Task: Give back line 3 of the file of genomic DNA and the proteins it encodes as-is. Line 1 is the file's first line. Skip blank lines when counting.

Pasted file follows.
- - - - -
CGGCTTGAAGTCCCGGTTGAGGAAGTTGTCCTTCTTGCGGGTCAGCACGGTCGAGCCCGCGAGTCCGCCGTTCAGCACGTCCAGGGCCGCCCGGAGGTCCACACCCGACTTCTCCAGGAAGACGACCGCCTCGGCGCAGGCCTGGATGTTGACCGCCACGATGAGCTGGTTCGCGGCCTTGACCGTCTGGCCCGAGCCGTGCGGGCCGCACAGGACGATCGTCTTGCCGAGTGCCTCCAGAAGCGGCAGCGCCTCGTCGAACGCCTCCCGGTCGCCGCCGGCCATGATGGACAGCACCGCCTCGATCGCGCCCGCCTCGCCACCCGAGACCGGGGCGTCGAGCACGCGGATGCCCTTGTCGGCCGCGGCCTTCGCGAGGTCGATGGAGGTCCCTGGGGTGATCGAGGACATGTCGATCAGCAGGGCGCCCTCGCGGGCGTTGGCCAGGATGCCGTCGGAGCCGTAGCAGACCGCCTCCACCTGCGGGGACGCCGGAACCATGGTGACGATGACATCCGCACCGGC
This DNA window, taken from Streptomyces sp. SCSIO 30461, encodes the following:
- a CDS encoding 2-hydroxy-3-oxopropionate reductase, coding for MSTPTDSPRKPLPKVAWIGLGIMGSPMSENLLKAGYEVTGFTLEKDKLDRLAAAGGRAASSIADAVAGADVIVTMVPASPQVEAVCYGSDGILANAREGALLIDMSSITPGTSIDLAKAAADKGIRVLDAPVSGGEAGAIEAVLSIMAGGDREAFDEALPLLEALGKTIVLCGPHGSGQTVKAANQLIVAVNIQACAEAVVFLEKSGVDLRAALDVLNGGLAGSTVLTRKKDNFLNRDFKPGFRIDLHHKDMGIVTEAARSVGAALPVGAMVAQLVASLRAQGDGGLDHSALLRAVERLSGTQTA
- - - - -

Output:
- a CDS encoding 2-hydroxy-3-oxopropionate reductase, coding for MSTPTDSPRKPLPKVAWIGLGIMGSPMSENLLKAGYEVTGFTLEKDKLDRLAAAGGRAASSIADAVAGADVIVTMVPASPQVEAVCYGSDGILANAREGALLIDMSSITPGTSIDLAKAAADKGIRVLDAPVSGGEAGAIEAVLSIMAGGDREAFDEALPLLEALGKTIVLCGPHGSGQTVKAANQLIVAVNIQACAEAVVFLEKSGVDLRAALDVLNGGLAGSTVLTRKKDNFLNRDFKPGFRIDLHHKDMGIVTEAARSVGAALPVGAMVAQLVASLRAQGDGGLDHSALLRAVERLSGTQTA